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Chinese solar panel makers condemn US ruling

Updated: 2012-10-12 15:22
( Xinhua)

BEIJING - Chinese solar product manufacturers have complained over a decision by the United States to impose heavy tariffs on China-made products, saying the ruling is typical of trade protectionism.

The management of Chinese solar giants including Yingli and LDK said on Thursday that the US ruling aimed to suppress China's solar industry, which exported solar cells valued at an estimated $3.1 billion to the United States last year, according to statistics from the US Commerce Department.

The final ruling by the Commerce Department on Wednesday local time levied anti-dumping duties ranging from 18.32 percent to 249.96 percent on billions of dollars of solar panels and cells from China.

Moreover, it set countervailing duties from 14.78 percent to 15.97 percent, complaining that Chinese rivals have enjoyed considerable government subsidies.

The latest ruling followed the Commerce Department's preliminary order on May 17, 2012 that anti-dumping tariffs be levied on all China-made solar cells.

"The decision will substantially raise costs of exporting products to the United States. Some companies may even give up that market," said Tong Xingxue, president and chief operating officer of LDK Solar Co, which is based in East China's Jiangxi province, the biggest solar cells producer in Asia.

China's solar panel industry has experienced increasing tension with US counterparts since last year, when the solar market ended a decade-long boom and began to slump due to a supply surplus worldwide.

Suffering from such an unfavorable market environment, LDK has been in the red since the second quarter of last year.

China's Ministry of Commerce on Thursday expressed strong dissatisfaction with the US ruling, saying it "signals protectionism" and "hinders the development of new energy."

Yingli Green Energy Holding Company, a globally leading solar panel producer based in the city of Baoding in Hebei Province, announced on Thursday that it would pay an additional 15.42-percent anti-dumping duty and 15.24 percent of countervailing duty when exporting homemade products to the United States based on the final US ruling.

The ruling will also hurt the world solar market, said Darren Thompson,general manager of Yingli's European subsidiary.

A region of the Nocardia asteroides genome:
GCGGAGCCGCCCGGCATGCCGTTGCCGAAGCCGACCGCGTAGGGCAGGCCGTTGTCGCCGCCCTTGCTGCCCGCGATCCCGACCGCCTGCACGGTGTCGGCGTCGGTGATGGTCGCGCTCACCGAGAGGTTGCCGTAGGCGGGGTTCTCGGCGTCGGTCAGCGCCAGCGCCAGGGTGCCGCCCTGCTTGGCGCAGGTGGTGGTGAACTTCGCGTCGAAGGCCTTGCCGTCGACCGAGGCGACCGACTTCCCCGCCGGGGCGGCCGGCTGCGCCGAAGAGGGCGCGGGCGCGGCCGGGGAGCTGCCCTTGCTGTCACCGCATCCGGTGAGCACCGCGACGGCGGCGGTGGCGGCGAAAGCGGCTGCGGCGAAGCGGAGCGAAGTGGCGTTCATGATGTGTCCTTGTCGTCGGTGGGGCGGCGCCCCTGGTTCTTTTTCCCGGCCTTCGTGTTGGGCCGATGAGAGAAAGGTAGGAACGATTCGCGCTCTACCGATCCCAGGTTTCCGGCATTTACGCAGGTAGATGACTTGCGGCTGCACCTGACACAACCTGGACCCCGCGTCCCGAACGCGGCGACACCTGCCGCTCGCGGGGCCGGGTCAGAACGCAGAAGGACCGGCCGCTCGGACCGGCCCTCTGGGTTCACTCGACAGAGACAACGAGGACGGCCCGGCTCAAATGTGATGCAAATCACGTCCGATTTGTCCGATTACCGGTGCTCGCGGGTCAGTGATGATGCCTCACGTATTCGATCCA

"Higher prices of solar products spurred by punitive tariffs will harm normal development of the industry all over the world," according to Thompson.

Liang Tian, Yingli's director of public relations, said the company's advantages in the international solar market include advanced production quality, steady technology improvement and stable client relations, all of which are results of fair competition instead of "dumping" products or enjoying government subsidies.

Chen Kangping, chief executive officer of leading PV producer JinkoSolar Holding Co, Ltd., said most solar companies in China are private entities without any illegal subsidy. The whole industry has been developing subject to market rules.

"Take our company for example. We obtained land fully in line with market price, and took bank loans at normal market interest rates, without any governmental subsidies," Chen said.

According to a statement issued by China's Chamber of Commerce for Import and Export of Machinery and Electronic Products (CCCME) on Thursday, the US Commerce Department set heavier punitive duties on China-made products when producers refused to disclose information beyond reasonable limits.

It was also unfair as the department only granted 17 days for the companies to respond to the investigation, the statement said.

It explained that the CCCME requests its right of defense and an opportunity to prove that Chinese solar exporters have not hurt US counterparts within the framework of the US International Trade Commission (ITC).

The ITC is responsible for gauging the impact of imports on the US market and suggesting reactions to unfair trade practices. Subject to American procedures, it will announce its final determination on Chinese solar panels by November 23.

If it affirms that the products have posed a threat to the United States, that country's Commerce Department will issue orders to impose anti-dumping duties and countervailing duties on China-made solar panels. If the result is negative, the investigation will be terminated.

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